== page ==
He karate-kicked him

Man Utd’s Eric Cantona flying through the air towards an abusive Crystal Palace fan
Photo: PA Images/Alamy

On 25th January of 1995, four minutes into the second half of Manchester United’s game against Crystal Palace, United’s famously hot-headed striker, Eric Cantona, was sent off after lashing out at an opposition player. Seconds later, as he was leaving the field, Cantona launched himself over the pitch-side barrier, with both feet aimed towards the chest of a Palace fan who had suggested that Cantona return to France. Punches followed, countless jaws dropped, and the “kung-fu kick” made headlines around the world. Cantona was eventually banned from playing in the Premier League for nine months, given 120 hours of community service, and fined £20,000.

One person who was unaware of the details on that fateful day was Manchester United’s manager, Sir Alex Ferguson. This entry is from his diary the next day.

The Diary Entry

Thursday 26 January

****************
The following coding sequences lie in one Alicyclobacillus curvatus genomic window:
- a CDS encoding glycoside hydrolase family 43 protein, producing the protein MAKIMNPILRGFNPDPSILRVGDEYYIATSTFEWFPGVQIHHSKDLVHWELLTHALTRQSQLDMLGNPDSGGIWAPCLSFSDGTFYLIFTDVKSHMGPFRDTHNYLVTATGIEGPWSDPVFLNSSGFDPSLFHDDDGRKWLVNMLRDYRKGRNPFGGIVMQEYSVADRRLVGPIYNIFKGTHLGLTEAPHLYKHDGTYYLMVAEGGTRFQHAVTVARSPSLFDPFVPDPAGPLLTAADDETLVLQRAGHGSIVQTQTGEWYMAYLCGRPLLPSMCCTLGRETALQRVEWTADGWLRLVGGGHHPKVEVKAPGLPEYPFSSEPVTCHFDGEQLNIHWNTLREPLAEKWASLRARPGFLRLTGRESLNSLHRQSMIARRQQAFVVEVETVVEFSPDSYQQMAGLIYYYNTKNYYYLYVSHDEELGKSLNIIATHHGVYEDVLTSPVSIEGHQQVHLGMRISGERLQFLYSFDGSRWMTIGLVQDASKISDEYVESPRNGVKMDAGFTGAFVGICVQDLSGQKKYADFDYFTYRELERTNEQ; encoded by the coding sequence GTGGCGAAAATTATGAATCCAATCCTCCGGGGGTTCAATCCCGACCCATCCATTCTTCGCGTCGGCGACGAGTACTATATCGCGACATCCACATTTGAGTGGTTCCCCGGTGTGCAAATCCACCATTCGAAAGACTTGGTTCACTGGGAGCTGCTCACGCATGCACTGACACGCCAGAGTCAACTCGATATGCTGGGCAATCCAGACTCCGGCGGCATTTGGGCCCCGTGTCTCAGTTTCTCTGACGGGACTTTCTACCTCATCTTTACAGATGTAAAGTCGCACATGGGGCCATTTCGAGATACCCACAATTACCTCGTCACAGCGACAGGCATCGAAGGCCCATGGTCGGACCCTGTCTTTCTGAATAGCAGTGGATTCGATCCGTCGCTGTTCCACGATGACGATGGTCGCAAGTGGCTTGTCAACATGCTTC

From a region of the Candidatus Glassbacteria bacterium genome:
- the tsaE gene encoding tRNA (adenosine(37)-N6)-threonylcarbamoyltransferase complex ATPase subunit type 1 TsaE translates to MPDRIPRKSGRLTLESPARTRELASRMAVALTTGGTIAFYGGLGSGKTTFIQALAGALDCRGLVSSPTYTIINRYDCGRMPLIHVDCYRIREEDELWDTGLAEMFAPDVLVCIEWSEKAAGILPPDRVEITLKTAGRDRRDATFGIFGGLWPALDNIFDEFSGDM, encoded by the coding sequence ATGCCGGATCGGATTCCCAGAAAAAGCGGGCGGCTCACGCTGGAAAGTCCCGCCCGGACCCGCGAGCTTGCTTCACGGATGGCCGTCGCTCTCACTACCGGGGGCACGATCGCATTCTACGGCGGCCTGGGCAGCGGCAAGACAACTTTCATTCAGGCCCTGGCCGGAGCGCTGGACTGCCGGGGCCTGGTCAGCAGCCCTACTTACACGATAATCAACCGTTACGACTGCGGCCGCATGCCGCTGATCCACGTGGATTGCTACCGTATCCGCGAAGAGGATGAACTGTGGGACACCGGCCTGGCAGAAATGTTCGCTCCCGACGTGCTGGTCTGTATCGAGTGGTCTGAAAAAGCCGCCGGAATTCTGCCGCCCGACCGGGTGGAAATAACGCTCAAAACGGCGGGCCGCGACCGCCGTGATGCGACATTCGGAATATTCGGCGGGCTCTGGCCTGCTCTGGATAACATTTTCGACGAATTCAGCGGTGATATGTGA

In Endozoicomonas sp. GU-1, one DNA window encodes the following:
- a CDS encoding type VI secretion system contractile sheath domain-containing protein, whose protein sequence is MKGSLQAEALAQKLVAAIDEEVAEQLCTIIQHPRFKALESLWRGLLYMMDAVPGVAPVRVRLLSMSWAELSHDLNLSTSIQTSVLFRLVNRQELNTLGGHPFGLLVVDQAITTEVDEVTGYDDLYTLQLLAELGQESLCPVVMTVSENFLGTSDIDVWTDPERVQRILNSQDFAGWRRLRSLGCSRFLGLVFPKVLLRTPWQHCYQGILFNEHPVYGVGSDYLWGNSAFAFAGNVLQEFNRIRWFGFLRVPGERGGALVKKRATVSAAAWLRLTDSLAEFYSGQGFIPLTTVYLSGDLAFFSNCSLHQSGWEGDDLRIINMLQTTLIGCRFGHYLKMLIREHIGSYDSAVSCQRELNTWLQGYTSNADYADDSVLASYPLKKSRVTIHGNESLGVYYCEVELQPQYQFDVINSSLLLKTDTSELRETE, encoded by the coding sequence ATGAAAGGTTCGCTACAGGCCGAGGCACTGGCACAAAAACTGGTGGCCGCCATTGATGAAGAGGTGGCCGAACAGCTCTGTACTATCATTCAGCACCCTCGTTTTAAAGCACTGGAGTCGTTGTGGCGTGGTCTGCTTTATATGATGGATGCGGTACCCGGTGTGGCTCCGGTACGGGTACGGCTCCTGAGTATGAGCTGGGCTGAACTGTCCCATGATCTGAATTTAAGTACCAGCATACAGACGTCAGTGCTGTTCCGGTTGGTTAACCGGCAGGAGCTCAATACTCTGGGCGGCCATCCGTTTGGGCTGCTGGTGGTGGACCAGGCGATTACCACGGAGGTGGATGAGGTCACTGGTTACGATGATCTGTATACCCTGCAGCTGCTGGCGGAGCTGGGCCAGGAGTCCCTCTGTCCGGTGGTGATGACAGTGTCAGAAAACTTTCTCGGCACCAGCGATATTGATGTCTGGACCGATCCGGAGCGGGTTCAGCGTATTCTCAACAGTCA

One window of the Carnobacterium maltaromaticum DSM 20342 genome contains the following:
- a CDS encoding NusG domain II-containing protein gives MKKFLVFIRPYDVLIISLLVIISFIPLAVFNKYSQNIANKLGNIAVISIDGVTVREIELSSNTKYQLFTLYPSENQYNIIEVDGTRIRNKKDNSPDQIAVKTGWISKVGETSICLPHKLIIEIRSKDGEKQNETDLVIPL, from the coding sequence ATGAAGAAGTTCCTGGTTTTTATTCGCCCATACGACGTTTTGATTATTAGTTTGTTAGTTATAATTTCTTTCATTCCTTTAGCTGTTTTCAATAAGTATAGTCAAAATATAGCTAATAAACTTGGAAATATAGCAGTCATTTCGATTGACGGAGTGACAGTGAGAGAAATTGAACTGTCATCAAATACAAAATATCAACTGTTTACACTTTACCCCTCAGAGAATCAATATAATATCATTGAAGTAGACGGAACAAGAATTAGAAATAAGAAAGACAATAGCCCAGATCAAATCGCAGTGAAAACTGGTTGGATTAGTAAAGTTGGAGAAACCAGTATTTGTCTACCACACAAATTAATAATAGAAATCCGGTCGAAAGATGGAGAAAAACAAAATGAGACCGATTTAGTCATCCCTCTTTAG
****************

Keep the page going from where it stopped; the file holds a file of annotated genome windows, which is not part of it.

I got home about 1am this morning. Jason [AF’s son] and Tanya [AF’s daughter-in-law] were up with my grandson, Jake, waiting for me. When I first went in they said: 

“Do you want to watch it?”

I said no.

“You’ll not believe it,” Jason said. “He karate-kicked the guy.”

“Karate-kicked him? Are you sure?”

“I’m telling you. He karate-kicked him.”

Having Jake there took my mind off it for a bit. Then he fell asleep and we all went to bed about 2am. I couldn’t sleep, I just lay there wondering what he had done. At 5.25am I got up and put the video on. I couldn’t believe what I saw.

Today was a nightmare. I am gutted, devastated; the players were devastated; everybody connected to the club was devastated. It was just a case of getting through the day. There were hoards of press hanging round and we had to shut the gates at The Cliff [training ground] to keep people out. The phone didn’t stop ringing. Eric came in. Maurice Watkins [the club’s lawyer] came in to see him. Brian McClair fixed up a meeting for Eric with the PFA and Brendan Batson came in with the PFA lawyer. There was endless coming and going and the air was filled with an overriding sense of doom.

Further Reading

Sir Alex Ferguson’s diary of the 1994-1995 season was later published as A Year in the Life: The Manager’s Diary, edited by Peter Ball. You can also catch a few glimpses of his handwritten diaries throughout Sir Alex Ferguson: Never Give In, a 2021 documentary about his life and career that also covers his brain haemorrhage in 2018.

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